The Philippine Medical Association (PMA), composed of 88,000 doctors nationwide, renewed their appeal to President Rodrigo Duterte to veto entirely the proposed Vaporized Nicotine Products Regulation Act or the Vape Bill recently passed by the Senate and earlier approved by the House of Representatives.
The Philippine College of Physicians (PCP) made the same appeal to Duterte to oppose the measure which also seeks to regulate vaporized nicotine and non-nicotine products or vapes.
Health Secretary Francisco Duque III said the Department of Health (DOH) supports the call of medical societies to veto the Vape Bill.
In an on online press conference Monday, doctors coming from different medical groups rejected the assertions of lawmakers that vaping will protect the youth from cigarette smoking, stressing that vapes contain nicotine and some harmful substances used in tobacco products.
Doctors also reiterated their strong objection to the transfer of regulatory authority from the Food and Drug Administration (FDA) to the Department of Trade and Industry (DTI).
DOH Usec. Eric Domingo has maintained that the FDA, which he used to head, and not the DTI should be the proper government agency to regulate the chemicals contained in vape products.
He pointed out the DTI is capable of regulating consumer products, but not health products which enter the body of a person.
“Vape products have a pharmacological and physiological effect on one’s body. Thus, the regulatory body needs to be able to test the products for harmful substances, which only the FDA is capable of doing,” he said
Dr. Cory Avancena, a pediatric pulmonologist, refuted claims the vape and e-cigarette smoking will protect the youth, refuting the claims because vape will also cause lung injury like cigarette smoking.
And since the Vape Bill proposes to lower the age from 21 to 18 of those who can buy vapes, Avancena warned it would be more harmful to the youth. She related that the youth’s brain for learning, memory, and moods in that age category is not yet fully matured.
The real motive of the tobacco companies behind this bill, Avancena emphasized, is to expand their market by targetting the youth.
Dr. Maricar Limpin, PCP president meanwhile echoed Avancena saying that tobacco companies merely wanted to make smoking available to more people, to include the youth.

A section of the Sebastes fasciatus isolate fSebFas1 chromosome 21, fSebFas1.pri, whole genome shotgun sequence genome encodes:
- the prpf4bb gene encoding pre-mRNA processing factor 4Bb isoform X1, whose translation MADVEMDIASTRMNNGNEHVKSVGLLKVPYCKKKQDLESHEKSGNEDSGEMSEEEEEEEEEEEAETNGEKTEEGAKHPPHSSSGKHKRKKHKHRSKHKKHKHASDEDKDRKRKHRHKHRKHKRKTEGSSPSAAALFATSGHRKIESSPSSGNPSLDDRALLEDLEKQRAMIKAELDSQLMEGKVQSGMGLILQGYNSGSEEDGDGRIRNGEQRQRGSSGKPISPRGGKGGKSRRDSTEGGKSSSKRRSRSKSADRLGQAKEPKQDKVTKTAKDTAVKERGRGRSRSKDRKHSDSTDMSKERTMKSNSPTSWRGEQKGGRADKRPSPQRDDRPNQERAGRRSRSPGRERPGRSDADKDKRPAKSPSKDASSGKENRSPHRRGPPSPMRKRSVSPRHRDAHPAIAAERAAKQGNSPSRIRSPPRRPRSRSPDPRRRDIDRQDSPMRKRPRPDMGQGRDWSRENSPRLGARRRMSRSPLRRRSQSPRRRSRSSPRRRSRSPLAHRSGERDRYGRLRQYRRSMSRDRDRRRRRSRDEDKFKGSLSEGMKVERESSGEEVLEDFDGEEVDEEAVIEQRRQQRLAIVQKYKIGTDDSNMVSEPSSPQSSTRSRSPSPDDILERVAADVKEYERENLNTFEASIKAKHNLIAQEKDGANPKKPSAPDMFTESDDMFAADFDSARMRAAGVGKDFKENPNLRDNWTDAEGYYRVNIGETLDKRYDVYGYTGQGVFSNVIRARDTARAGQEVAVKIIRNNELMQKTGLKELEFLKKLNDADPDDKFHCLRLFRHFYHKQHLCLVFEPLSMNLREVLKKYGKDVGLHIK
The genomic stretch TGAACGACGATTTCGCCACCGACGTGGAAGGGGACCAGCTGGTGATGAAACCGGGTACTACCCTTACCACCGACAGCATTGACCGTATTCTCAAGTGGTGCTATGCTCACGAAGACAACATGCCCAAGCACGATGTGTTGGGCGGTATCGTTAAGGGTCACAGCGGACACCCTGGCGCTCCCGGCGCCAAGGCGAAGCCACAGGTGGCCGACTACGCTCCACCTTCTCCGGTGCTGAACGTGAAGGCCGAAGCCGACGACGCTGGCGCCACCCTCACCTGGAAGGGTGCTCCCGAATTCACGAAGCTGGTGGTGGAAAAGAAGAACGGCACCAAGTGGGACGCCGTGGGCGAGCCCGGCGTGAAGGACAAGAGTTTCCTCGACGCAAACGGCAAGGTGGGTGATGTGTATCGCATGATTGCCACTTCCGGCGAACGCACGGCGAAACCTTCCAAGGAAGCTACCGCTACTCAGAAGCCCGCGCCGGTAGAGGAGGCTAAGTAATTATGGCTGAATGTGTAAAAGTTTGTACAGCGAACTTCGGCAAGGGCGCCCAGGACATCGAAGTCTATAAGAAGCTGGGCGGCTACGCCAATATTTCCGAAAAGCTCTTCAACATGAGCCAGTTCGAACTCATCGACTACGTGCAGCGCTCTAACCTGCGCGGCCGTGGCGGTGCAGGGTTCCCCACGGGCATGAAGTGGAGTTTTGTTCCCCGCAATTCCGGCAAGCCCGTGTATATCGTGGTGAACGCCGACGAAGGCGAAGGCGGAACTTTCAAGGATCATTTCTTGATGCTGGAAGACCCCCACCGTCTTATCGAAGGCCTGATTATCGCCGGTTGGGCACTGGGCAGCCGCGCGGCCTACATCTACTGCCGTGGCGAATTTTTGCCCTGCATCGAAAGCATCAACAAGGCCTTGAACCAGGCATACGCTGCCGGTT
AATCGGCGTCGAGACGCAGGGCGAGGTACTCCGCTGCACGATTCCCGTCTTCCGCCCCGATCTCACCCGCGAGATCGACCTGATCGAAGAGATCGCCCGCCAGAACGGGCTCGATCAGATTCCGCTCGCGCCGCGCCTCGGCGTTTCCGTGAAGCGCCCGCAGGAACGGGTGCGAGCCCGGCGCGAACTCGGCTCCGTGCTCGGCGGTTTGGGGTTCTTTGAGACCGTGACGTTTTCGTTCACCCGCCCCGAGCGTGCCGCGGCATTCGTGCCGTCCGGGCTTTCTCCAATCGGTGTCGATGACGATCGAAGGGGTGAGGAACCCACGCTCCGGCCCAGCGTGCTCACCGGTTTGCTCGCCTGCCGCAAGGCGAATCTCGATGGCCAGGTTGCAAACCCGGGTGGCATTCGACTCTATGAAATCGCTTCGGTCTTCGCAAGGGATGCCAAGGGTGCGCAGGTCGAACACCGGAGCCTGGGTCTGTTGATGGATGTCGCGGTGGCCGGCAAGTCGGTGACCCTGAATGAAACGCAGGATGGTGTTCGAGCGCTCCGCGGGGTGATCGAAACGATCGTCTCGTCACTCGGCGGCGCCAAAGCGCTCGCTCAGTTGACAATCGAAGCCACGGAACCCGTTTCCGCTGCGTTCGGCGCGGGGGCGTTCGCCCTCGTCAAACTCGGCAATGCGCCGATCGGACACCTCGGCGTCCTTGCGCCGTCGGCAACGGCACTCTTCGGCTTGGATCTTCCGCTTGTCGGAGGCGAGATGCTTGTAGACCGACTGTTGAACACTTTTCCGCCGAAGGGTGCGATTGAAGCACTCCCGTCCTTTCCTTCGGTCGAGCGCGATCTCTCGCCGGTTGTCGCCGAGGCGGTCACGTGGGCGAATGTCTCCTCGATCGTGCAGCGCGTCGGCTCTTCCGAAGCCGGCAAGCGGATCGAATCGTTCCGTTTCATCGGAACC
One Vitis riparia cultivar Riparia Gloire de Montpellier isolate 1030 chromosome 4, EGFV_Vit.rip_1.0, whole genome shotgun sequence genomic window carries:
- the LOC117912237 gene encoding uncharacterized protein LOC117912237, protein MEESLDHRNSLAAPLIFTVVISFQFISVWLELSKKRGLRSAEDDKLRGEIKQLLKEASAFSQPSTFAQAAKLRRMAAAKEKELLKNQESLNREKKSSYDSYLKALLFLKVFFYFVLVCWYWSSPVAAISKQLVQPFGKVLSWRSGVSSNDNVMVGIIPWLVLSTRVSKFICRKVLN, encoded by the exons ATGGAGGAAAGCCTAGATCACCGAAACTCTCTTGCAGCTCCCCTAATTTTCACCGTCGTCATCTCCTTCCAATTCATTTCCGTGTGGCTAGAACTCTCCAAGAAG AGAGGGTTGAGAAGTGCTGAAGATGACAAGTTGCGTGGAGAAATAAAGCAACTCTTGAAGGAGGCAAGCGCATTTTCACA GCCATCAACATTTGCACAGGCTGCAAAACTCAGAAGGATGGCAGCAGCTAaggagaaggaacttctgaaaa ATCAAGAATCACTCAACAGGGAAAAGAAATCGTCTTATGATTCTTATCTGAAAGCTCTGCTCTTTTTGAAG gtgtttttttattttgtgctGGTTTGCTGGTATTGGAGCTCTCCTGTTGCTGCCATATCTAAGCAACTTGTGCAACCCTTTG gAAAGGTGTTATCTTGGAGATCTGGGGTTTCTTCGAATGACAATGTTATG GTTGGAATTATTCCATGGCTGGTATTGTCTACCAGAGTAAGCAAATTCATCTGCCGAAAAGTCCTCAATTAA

Limpin, also a pulmonologist, said vapes will help smoking more available to all, including the youth. She added that the aim behind the bill is for the tobacco industry to expand its market to children.
“Once passed, this bill will deregulate the nicotine industry and will go directly against your promise,” Limpin told the President.
She said the Global Youth Tobacco Survey showed that 1 in 7 Filipino students aged 13 to 15 ears old are electronic cigarette users.
Dr. Antonio Dans of the Sin Tax Coalition disputed allegations that vapes or the vaporized nicotine products are alternatives to tobacco because they had less toxins. He said this applies only to smokers.
When nonsmokers use these products, instead of ‘harm reduction,” Dans said there will likely be a two-fold increase in tobacco addiction, a four-fold increase in excessive alcohol intake, and a five-fold increase in the use of illicit drugs.
While admitting there are still no conclusive studies on the harmful effects of vapes smoking, the doctors, however, noted there ade prospective studies proving there are already harmful effects.
In February 2020, Duterte issued Executive Order No. 106, ordering a ban on the manufacture, distribution, marketing and sale of unregistered e-cigarette products and its use in public places.
That directive came three months after Duterte ordered a ban on e-cigarettes which authorities implemented days later, amid criticisms that the ban had no legal basis.
EO 106 did not ban e-cigarettes per se, but prohibited the manufacture and sale of unregistered heated tobacco products and electronic cigarettes or vapes, as Finance Secretary Carlos Dominguez III explained following the release of the order.
Under the reconciled bill for regulating vape products, the Department of Trade and Industry (DTI) was tasked to handle the registration of vape products. The DTI will also consult with the FDA in setting technical standards for the safety, consistency, and quality of the vape products.
Last week, the bicameral conference committee reconciled the disagreeing provisions of the Senate and House versions of the measure seeking to regulate vaporized nicotine and non-nicotine products or vapes. It still needs to be ratified by the Senate and House of Representatives before it reaches Malacañang for Duterte’s signature. With Willie Casas